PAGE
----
George tossed her head and laughed, too. "Nah. It's probably just a question about the loan servicing center I'm using to pay my bills. I'll call back tomorrow."
Nancy reached for her purse as the waitress slipped the tab onto the table. "Loan servicing center? What's that?"
George looked over at Nancy. "I got a letter from the student loan office recommending it. The deal is, I sign my loan check over to the servicing center, and they pay all my college expenses, like tuition and room and board."
"Did you send the servicing center your student loan check?" Bess asked.
"Yep," George answered, standing up with the others and stretching.
Nancy pushed the glass door open for George and Bess, and the three headed out onto the sunny sidewalk that led toward the campus. "Wonder what the problem could be," she said.
"It's nothing, I'm sure," George replied. "I'll call the bursar's office in the morning and get everything straightened out. I'd rather talk about Bess's Underground party -- it's much more interesting."
"Okay," Bess said. "But let's get back to the dorm, George. I need to get unpacked."
"I have to get over to the newspaper office," Nancy said. "I'll see you guys later." She waved at her friends as she hurried off down the tree lined street, happy to have Bess back on campus.
"That was a great sale you made earlier," Jonathan Baur said. "That woman with the gray hair."
Stephanie Keats nodded at her handsome boy friend. "Yeah. She's a regular customer. And she likes very expensive cosmetics. Ninety-five dollars worth today."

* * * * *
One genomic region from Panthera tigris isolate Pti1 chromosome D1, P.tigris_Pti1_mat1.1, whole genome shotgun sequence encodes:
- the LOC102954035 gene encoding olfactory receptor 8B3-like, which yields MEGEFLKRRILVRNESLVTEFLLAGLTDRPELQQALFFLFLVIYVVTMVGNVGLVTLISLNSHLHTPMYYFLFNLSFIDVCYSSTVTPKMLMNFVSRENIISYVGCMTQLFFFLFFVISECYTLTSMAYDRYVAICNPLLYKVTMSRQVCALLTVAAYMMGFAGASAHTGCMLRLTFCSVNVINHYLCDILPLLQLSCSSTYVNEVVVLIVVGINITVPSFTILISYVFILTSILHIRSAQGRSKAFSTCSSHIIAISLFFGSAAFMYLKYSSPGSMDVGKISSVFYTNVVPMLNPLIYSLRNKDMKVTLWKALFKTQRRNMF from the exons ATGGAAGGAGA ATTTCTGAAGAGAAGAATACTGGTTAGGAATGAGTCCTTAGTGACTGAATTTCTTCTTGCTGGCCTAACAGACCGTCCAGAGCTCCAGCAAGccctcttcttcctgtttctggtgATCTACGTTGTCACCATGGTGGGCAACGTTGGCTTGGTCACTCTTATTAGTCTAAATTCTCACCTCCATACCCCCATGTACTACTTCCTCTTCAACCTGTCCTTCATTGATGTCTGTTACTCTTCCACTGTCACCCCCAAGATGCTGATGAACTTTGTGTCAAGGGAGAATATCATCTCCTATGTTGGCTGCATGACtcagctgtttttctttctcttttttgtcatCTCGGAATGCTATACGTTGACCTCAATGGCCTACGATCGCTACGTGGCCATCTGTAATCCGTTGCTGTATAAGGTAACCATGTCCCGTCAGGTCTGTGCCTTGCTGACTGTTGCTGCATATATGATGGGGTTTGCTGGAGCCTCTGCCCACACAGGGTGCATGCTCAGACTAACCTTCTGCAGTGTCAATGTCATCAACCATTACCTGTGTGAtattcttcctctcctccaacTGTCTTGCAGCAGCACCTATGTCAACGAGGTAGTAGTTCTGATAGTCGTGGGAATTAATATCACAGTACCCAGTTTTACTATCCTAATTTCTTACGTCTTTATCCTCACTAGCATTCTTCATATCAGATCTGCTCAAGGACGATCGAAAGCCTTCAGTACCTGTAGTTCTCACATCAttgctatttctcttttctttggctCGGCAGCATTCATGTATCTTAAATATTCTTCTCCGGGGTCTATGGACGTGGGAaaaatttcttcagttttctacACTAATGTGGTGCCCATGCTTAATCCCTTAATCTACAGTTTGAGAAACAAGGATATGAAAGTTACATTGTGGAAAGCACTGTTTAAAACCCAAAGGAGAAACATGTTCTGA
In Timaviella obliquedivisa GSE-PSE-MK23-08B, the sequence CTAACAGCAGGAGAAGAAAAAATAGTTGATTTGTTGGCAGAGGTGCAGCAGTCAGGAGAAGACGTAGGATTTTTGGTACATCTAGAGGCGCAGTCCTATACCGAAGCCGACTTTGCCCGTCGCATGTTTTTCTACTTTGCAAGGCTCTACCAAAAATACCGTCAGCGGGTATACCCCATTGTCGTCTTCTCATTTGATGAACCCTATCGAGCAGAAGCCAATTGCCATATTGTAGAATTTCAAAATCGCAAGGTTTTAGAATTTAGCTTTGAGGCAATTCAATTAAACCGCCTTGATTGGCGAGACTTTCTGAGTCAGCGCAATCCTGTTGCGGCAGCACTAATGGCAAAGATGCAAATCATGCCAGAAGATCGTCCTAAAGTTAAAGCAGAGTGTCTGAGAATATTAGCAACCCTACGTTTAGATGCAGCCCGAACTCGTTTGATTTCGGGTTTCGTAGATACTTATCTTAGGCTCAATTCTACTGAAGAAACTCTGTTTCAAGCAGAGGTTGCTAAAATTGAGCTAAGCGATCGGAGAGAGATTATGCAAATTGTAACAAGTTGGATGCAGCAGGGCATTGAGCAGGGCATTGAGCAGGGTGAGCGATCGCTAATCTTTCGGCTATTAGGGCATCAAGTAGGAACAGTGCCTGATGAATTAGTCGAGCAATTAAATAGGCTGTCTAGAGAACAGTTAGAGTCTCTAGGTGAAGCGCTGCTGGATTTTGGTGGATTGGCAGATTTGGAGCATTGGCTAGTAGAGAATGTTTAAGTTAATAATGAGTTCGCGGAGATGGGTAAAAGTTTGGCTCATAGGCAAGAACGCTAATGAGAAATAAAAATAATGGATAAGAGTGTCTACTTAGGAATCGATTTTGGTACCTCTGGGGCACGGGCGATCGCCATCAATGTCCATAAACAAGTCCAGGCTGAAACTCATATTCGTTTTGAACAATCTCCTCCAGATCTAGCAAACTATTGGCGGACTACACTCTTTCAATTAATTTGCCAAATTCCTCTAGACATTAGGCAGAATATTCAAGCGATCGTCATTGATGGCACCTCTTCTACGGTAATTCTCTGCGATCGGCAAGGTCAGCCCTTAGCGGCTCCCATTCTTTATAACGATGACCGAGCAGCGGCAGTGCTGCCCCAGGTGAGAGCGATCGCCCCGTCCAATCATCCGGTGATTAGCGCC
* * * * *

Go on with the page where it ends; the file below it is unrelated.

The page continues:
Jonathan whistled and smiled. "Keep up the good work, and your manager might recommend you for a raise."
"Just watch your back," Stephanie dead panned, flipping a strand of long, dark hair over her shoulder. "I might decide to go after your job."
"I'm not laughing," Jonathan said with admiration. "You could do it."
"Mmmm," Stephanie ran a shiny fingernail down Jonathan's neck. "I like a man who's not afraid of a challenge."
Stephanie felt a thrill run up her spine as Jonathan took her hand. The two walked slowly across downtown Weston's grassy square.
Tall, chestnut-haired Jonathan was a floor manager at Berrigan's department store, where Stephanie worked. In the past few weeks, their romance had started heating up. Last week, in fact, he'd given her a beautiful silver friendship ring, but Stephanie knew he thought of her as much more than a friend. And she felt the same way about him.
"Ten more minutes and our lunch hour will be over," Stephanie said, leaning her head against his shoulder as they walked. Looking over at Jonathan in his white dress shirt, tie, and brown slacks, Stephanie thought he seemed so much older and more sophisticated than the guys in the Wilder University dorm where she lived.
Jonathan turned and caught her staring at him. His eyes crinkled up with a sudden smile. "What are you thinking?"
Stephanie hesitated. She wasn't sure she wanted Jonathan to know how strongly she felt about him. He was the first guy she had ever fallen in love with, but she was afraid to admit it. Maybe other women in her dorm could take chances with relationships, but she was different.